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Global Trade Governance and the challenges of African Activism in the Doha Development Agenda Negotiations

Lee, Donna (2012) Global Trade Governance and the challenges of African Activism in the Doha Development Agenda Negotiations. Global Society, 26 (1). pp. 83-101. ISSN 1360-0826. (doi:10.1080/13600826.2011.629990) (The full text of this publication is not currently available from this repository. You may be able to access a copy if URLs are provided)

The full text of this publication is not currently available from this repository. You may be able to access a copy if URLs are provided. (Contact us about this Publication)
Official URL
http://dx.doi.org/10.1080/13600826.2011.629990

Abstract

This article develops a bottom-up approach to global trade governance and explains how subordinate states are able to develop resistance strategies to top-down processes in the World Trade Organisation (WTO). It highlights the growing activism and influence of African states in the global governance of international trade through a case study of the involvement of African states in the current Doha Development Agenda (DDA) nego- tiations. In so doing, it presents new evidence of the role played by non-dominant states in shaping and contesting the rules and practices of contemporary global trade govern- ance. The article also provides theoretical insights into the source of African resistance in the WTO by drawing attention to the role of discourse in contemporary global trade gov- ernance. In this case study the analysis focuses in particular on how subordinate African actors make use of prevailing discourses of development to hold major powers and the WTO to account for their public commitment to negotiate new trade rules that will deliver development. It underlines the extent to which subordinate actors tend to use what is available to them—in this case the discourses of dominant actors—to challenge existing power structures. The conclusion reached is that African resistance creates an African dilemma; while resistance to existing power processes means that African member states can no longer be ignored in WTO negotiations, it also means that the WTO as a forum for global governance is less effective since consensus-based agreement becomes more difficult to achieve. And the less effective the WTO is in multilateral trade governance, the more member states—and in particular dominant states—ignore the WTO and seek bilateral and regional alternatives in order to secure market opening.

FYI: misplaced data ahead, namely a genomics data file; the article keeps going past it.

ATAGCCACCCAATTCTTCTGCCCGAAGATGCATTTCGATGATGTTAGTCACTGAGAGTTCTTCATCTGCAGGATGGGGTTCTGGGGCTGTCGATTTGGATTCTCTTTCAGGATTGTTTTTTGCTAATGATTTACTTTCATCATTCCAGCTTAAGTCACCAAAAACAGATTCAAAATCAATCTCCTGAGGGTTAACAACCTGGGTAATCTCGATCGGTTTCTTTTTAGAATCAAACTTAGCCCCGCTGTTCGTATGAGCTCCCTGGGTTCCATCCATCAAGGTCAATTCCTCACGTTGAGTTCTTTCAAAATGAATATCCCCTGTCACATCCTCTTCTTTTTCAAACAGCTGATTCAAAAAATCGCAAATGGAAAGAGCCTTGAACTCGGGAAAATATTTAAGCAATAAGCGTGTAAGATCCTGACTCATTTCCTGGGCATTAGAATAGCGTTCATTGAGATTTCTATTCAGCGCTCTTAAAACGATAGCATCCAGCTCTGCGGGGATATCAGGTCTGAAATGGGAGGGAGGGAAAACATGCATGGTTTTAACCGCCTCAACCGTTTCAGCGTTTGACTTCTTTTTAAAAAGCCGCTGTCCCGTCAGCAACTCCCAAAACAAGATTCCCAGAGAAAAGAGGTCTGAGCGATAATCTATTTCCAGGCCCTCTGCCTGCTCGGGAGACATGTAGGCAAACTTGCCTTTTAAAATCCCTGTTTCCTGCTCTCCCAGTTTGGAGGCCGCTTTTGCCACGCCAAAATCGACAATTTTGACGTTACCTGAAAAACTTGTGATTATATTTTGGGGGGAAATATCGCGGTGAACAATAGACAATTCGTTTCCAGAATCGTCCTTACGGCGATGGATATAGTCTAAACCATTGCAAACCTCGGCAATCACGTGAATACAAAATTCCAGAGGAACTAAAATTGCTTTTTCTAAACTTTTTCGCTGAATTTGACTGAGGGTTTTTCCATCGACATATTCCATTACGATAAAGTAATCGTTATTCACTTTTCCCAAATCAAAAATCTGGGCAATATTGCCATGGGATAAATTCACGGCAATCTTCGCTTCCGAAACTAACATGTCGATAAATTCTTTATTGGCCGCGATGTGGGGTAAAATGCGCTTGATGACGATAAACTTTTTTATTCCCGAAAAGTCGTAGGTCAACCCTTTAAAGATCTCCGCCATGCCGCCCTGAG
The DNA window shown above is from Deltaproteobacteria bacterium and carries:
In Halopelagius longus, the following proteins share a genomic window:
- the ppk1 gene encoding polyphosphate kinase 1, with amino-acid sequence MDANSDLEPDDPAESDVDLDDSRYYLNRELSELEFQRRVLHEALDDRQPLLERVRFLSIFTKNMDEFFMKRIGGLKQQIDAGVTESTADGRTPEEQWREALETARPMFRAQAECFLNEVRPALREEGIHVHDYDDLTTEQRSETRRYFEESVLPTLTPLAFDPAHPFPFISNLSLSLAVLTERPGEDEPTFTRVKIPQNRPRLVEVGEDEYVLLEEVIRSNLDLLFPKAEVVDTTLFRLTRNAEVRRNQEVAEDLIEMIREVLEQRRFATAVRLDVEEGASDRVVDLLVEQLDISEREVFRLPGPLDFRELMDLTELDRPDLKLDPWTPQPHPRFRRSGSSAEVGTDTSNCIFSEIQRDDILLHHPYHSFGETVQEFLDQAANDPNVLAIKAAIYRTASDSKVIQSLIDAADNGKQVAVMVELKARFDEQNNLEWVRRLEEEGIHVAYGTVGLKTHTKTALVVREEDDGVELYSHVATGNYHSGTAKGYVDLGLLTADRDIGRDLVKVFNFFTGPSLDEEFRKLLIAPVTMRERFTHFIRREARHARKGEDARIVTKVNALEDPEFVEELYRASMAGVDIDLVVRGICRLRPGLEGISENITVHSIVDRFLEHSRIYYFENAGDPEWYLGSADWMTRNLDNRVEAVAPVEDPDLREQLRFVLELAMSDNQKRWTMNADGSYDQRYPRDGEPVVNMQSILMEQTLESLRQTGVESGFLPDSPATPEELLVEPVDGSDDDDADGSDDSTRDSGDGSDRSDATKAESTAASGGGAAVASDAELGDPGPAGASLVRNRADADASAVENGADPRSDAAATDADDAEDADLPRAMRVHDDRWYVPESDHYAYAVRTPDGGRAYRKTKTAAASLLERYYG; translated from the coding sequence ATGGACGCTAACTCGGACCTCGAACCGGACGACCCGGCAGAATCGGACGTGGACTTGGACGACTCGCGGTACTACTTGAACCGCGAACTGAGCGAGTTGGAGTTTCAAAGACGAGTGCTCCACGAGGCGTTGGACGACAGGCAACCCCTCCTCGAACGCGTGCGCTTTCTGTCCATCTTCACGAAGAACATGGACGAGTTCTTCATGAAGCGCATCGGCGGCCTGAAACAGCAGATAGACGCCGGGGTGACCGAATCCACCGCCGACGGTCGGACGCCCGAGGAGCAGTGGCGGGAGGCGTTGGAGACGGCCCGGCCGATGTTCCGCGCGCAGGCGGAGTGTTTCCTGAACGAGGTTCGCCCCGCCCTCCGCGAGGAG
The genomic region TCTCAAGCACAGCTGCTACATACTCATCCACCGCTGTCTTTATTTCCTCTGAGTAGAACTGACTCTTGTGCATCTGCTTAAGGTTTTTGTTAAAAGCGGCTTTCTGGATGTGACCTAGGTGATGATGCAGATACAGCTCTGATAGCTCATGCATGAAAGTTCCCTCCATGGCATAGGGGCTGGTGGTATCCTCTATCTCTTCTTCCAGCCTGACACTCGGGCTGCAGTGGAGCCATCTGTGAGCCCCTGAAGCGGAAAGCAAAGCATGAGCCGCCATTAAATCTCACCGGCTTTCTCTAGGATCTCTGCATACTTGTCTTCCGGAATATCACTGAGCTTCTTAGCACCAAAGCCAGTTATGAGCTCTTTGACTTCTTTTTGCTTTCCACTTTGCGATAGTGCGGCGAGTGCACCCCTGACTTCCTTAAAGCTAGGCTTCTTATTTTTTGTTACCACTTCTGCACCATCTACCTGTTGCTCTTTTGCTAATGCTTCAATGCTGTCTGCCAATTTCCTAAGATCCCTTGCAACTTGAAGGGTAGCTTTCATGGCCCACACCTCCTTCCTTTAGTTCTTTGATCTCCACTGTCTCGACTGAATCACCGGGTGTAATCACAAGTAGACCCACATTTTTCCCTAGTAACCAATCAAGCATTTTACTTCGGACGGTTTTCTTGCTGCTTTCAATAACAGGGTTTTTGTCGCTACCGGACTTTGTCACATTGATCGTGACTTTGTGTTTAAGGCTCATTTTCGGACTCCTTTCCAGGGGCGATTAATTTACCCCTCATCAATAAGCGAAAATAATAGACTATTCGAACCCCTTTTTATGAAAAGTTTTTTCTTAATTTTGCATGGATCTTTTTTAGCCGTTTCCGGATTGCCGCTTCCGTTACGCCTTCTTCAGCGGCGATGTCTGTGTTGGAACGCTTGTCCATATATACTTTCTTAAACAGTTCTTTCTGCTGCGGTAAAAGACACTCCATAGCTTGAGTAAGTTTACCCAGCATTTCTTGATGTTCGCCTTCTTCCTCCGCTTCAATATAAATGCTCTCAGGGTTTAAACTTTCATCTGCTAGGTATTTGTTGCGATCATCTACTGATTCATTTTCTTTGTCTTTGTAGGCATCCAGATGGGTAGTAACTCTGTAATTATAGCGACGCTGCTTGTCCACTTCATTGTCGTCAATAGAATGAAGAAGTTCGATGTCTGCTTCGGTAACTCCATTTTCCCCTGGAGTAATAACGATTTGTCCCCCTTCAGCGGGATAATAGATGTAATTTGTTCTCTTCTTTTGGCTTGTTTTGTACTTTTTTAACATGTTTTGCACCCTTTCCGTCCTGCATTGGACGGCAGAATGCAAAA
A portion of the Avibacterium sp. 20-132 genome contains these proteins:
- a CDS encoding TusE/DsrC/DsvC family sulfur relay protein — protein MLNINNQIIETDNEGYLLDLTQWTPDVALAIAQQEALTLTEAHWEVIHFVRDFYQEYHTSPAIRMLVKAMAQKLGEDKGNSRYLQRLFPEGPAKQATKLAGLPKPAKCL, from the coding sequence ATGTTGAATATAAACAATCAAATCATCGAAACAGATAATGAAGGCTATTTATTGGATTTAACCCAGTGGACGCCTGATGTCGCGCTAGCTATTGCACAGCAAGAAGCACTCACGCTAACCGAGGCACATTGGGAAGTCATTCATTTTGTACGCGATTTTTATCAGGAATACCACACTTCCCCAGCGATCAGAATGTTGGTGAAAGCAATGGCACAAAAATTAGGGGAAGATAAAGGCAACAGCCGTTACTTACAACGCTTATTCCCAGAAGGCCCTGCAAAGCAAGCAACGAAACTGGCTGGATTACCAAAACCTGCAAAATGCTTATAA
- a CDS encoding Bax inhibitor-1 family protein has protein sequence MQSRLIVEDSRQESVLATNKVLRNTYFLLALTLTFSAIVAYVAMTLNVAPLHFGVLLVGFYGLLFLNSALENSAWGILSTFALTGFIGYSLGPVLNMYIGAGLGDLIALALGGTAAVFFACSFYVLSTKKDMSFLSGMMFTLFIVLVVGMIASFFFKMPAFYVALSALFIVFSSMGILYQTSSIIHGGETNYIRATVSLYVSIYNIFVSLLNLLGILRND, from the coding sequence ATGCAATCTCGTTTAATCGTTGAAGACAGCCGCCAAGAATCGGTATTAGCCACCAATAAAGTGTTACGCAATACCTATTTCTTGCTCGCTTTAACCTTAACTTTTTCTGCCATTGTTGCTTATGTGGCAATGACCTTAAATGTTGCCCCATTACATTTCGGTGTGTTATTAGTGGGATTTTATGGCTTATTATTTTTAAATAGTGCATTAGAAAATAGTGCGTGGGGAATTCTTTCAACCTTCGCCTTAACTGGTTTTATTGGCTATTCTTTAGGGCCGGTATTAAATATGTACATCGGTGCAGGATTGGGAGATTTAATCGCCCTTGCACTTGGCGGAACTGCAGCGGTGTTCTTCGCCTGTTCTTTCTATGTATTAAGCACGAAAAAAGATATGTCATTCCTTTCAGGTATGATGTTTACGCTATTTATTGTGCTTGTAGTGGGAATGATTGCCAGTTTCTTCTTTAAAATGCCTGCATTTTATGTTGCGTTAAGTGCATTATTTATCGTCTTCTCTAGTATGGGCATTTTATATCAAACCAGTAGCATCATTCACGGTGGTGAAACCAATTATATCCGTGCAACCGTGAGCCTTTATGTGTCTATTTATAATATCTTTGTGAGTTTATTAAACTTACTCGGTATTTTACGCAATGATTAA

Item Type: Article
DOI/Identification number: 10.1080/13600826.2011.629990
Uncontrolled keywords: WTO, Africa, Trade, Global Governance, development, Doha
Subjects: J Political Science
J Political Science > JA Political science (General)
J Political Science > JF Political institutions (General)
J Political Science > JZ International relations
Divisions: Faculties > Social Sciences > School of Politics and International Relations
Depositing User: Donna Lee
Date Deposited: 10 Dec 2013 16:39 UTC
Last Modified: 29 May 2019 11:38 UTC
Resource URI: https://kar.kent.ac.uk/id/eprint/37459 (The current URI for this page, for reference purposes)
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